There’s been some welcome news this week with the announcement of the extension to the Government’s furlough scheme, meaning that employees on a PAYE payroll on or before the 19 March 2020 can be furloughed and given 80% of their wage during this difficult time. I know that many of you have contacted my office worrying about falling between the cracks in the schemes the Chancellor has announced so I hope this will help – and of course I’ll keep doing whatever I can to raise these issues with the Treasury and get people the support they need.
This week I signed a letter to the Foreign Secretary on behalf of many of my constituents currently stranded in Bangladesh. I don’t underestimate the scale of the task in repatriating those citizens stranded abroad, but I remain seriously concerned at the large number of our constituents who remain unable to return to the UK. Many are elderly, vulnerable, and suffer from underlying health conditions. They are extremely concerned for their safety. An estimated 3000-6000 British nationals are in Bangladesh and many want to return home but have seen flights cancelled. There are currently no commercial flights available for British nationals to return to the UK, due to Bangladeshi Government restrictions. The Foreign Office needs to step in and charter flights to bring our citizens and constituents home.
I’ve also written this week to Birmingham universities and student accommodation providers in light of the coronavirus pandemic. I’ve received correspondence from concerned students that are still expected to pay outstanding charges for the Easter term. Since writing, a number of providers have announced that they would reduce or eliminate fees for students not returning for the Easter term, which is great to hear. It’s a difficult time for everyone, and I understand that providers will have their own financial concerns. However, with so many students these days funding their life at university through part-time jobs, mostly in the hospitality industry, with that income taken away they absolutely cannot afford rent for a property that they are not even able to live in.
Here in Birmingham, the City Council have launched an emergency community response hub to provide support to the most vulnerable people in our communities. This service will prioritise those most in need who have received a letter from NHS England stating that they are in a priority group, or those who are self-isolating and find themselves unable to rely on friends or family. These needs may relate to food supplies or even social contact – despite social distancing measures, no-one should be cut off from society altogether. A phone call at this time can make the world of difference to those who are having to stay indoors away from all their friends and family. More information on this service and how to access the support can be found here.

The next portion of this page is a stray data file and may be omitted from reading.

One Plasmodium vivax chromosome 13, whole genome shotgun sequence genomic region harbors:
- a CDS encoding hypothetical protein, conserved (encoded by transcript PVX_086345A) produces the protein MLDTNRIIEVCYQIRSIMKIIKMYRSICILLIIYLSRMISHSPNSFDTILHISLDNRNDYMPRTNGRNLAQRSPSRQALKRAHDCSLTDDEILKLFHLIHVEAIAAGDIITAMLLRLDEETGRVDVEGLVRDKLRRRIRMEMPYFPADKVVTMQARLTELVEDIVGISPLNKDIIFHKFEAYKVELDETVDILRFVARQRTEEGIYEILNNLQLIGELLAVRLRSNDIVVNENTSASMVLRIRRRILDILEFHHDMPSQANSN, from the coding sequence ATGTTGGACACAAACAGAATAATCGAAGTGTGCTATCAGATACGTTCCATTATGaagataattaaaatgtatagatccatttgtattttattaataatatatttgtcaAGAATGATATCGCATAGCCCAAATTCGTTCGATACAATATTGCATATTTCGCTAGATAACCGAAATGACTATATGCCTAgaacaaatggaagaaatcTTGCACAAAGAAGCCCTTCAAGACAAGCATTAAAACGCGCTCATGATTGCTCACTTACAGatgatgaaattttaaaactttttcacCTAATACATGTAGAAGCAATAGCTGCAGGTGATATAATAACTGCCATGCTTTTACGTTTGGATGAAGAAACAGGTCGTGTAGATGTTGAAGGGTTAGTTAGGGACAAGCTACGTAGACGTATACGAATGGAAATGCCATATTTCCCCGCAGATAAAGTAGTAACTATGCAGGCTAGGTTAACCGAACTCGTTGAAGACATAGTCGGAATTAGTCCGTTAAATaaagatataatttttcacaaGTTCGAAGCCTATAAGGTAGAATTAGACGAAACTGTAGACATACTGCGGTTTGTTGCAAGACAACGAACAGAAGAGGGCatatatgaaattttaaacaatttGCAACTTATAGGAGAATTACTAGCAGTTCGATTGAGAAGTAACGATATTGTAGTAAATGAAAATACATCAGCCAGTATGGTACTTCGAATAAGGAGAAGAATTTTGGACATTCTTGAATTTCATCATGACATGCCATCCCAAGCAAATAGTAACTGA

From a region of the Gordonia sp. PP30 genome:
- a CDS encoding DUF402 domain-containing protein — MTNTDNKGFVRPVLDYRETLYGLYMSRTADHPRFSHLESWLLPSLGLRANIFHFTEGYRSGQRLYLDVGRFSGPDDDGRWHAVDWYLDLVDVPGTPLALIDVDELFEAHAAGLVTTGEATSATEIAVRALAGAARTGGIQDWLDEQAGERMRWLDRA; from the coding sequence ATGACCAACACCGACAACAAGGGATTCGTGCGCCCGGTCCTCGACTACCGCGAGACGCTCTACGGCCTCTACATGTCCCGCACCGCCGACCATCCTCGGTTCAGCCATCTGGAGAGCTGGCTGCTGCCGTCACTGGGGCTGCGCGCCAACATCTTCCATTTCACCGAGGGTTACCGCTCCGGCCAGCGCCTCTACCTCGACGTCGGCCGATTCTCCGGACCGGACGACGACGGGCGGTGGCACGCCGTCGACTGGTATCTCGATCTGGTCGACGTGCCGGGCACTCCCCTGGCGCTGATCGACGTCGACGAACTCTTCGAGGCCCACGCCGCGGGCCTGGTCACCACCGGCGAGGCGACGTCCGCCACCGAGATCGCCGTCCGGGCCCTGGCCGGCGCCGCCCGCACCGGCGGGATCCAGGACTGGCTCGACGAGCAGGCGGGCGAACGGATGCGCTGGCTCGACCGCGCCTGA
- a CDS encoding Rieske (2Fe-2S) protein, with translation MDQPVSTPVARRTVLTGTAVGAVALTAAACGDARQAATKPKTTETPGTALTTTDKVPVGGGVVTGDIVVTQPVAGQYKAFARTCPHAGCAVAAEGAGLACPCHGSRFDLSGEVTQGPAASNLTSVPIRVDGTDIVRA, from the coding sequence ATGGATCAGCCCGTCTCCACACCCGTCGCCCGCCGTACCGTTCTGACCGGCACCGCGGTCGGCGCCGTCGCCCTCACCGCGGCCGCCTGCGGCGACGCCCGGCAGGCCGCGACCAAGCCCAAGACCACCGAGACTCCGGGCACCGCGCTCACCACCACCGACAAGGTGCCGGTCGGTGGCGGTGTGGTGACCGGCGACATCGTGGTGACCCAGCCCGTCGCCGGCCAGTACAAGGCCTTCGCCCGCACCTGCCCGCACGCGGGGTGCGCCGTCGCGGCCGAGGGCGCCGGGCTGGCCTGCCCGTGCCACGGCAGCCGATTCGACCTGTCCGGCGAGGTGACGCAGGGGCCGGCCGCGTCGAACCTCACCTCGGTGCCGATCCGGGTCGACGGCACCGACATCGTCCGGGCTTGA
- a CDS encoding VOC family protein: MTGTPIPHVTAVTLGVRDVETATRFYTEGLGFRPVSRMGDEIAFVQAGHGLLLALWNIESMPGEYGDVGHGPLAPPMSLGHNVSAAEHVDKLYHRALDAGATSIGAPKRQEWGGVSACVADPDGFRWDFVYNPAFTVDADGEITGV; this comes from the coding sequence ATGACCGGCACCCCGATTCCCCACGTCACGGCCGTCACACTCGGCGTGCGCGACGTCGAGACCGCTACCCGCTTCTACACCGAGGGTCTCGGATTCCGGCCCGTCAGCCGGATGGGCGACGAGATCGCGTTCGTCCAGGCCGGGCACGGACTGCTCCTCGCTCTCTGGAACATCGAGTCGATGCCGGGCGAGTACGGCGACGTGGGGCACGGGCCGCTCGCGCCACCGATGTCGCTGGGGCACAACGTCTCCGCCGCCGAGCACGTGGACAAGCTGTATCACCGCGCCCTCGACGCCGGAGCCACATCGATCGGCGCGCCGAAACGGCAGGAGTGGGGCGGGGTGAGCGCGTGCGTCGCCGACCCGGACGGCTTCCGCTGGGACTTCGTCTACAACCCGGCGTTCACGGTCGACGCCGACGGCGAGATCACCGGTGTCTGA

Tuesday will see Parliament return from the Easter recess – but with some changes to follow social distancing guidelines. Parliamentary authorities have proposed that around 120 MPs dial in via Zoom calls to ask questions – with a further 50 allowed to sit in the chamber. It’s important that we are able to debate and challenge the decisions the Government has taken and I’m really pleased that – like so many other employers at this time – the Parliamentary authorities are going to use technology to make sure we can all still do our jobs.
As ever, if you have any issues or concerns to raise with me as your local MP, please get in touch by emailing firstname.lastname@example.org or by calling 0121 661 9440. My team and I are of course subject to many of the same challenges and restrictions as other families in Birmingham Ladywood at the minute, but we will do everything we can to help constituents in these difficult times.
Remember, keep sticking to the social distancing guidelines, stay safe and healthy – and please, keep washing your hands!